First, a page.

Showing posts from January, 2018

Finally? A Signal that Maybe Reality Matters, Even in Poland

The Polish Minister of Energy has finally started talking about a compromise between renewable energy and coal.     The driver is apparently the new public concerns over air pollution, which has got to the point where some days you cannot exercise outside in Poland. There is finally some talk of a transition from predominantly coal supplied electricity. But the government still does not discuss in real terms the economic and technological changes occurring in the energy market. The cost of coal - not even considering the external costs - is getting to be more expensive than RES technologies as the latter are rapidly going down. The additional cost trend in energy storage is also not fully appreciated in Poland.  Critical thinking requires that energy projects be considered over their projected useful life, not just at today's prices. Private investors think in this manner, but many governments do not. The Polish distrust of business runs deep in the culture despite t

Dramatic Changes in Costs Shifting the Debate on Renewable Energy

    The standard refrain from opponents of renewable energy is that it is expensive and too variable for a stable grid. These arguments have always been exaggerated, so several European countries have high RES penetration without serious problems. But now the arguments against RES have an obviously expiring shelve life. They have simply been out-paced by technological and economic developments.     The latest news comes from a new January 2018 report by the International Renewable Energy Agency (IRENA).  Their conclusions : Renewable power generation costs continue to fall and are already very competitive to meet needs for new capacity. Competitive procurement – including auctions – accounts for a small fraction of global renewable energy deployment. Yet these mechanisms are very rapidly driving down costs in new markets.. Global competition is helping to spread the best project development practices, reducing technology and project risk and making renewables more cost-comp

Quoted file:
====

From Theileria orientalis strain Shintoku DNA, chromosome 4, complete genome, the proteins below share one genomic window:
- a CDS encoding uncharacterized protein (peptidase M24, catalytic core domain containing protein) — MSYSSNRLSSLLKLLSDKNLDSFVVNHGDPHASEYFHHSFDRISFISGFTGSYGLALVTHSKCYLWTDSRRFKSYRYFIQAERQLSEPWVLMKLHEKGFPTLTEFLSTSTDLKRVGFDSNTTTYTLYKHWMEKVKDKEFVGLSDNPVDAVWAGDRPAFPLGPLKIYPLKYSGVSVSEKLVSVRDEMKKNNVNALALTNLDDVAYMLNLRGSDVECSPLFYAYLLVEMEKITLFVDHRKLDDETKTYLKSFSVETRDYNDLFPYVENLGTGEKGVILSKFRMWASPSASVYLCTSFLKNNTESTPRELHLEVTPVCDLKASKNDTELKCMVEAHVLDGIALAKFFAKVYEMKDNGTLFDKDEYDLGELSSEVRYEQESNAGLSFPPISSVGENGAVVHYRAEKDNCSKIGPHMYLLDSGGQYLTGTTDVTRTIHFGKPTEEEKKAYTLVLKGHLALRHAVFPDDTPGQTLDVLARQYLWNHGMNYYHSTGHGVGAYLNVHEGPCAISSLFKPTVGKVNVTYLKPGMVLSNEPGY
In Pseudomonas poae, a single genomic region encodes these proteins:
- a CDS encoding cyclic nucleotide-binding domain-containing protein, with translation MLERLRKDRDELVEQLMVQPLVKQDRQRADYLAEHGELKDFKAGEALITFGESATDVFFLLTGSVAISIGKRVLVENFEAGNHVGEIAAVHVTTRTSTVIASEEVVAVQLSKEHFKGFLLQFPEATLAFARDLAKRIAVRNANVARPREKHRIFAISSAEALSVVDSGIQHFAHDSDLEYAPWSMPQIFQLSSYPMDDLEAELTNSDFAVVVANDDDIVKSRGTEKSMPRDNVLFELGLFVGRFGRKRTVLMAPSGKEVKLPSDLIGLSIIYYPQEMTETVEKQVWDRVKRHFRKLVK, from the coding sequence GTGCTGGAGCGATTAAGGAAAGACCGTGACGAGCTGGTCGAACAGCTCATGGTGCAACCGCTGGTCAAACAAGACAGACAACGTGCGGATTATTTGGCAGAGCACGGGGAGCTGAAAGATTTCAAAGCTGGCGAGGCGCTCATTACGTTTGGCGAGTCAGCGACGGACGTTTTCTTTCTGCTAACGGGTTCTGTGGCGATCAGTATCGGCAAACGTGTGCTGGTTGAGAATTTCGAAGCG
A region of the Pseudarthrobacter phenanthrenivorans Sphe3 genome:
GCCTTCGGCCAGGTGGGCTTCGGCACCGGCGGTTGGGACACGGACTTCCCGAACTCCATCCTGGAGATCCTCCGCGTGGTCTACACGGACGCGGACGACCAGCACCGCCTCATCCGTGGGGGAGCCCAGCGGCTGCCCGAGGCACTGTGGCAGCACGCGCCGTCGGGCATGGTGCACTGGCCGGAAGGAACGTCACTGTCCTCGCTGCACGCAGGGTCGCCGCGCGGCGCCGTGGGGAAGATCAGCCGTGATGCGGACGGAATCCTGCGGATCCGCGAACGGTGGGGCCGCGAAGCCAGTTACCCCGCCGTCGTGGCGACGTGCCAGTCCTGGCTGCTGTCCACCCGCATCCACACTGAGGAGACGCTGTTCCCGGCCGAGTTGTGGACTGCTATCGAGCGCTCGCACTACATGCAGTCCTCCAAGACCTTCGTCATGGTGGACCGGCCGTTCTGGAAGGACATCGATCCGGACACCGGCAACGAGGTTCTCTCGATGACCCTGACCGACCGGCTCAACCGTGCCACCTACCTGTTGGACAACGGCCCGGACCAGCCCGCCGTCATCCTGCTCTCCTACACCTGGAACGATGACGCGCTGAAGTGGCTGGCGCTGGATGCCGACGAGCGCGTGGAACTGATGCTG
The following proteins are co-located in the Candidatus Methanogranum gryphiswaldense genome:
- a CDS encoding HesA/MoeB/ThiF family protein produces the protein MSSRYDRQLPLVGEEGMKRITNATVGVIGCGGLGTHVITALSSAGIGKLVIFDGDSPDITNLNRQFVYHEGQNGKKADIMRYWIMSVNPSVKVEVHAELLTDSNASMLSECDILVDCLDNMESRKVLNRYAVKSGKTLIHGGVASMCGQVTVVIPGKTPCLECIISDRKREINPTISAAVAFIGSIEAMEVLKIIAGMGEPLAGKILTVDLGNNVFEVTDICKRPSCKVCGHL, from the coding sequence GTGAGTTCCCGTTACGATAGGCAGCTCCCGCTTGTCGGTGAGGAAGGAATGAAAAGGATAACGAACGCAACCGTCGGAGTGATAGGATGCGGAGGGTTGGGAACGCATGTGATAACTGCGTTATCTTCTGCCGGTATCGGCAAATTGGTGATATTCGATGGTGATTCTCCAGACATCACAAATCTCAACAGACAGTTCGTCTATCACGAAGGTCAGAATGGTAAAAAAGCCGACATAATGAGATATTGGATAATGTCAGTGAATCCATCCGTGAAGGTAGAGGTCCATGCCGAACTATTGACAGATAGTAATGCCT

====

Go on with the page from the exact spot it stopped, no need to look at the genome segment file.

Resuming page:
Renewable Energy in Poland Slowed Down by Auction Mechanism

When Poland announced the cut-off of green certificates for new installations and the plans to move to auctions, I predicted that there would be a major gap in development of renewable energy sources. The problem is that the auction has to provide a lengthy window for facilities to actually start producing electricity. Cutting off new certificates along with their market demise meant that there would not be actual new production coming on line in the transition period. This situation has occurred now and new RES is only a trickle into the grid. This will not be alleviated by the existing system of certificates, since the huge over-supply can be used to meet the RES quotas. So Polish electricity producers can meet the RES requirement by stockpiled certificates without any new actual green electricity production. This is fine for the immediate legal environment, i.e. they can be in compliance with the law.  But Poland has a national target for RES for 2020 that cannot be m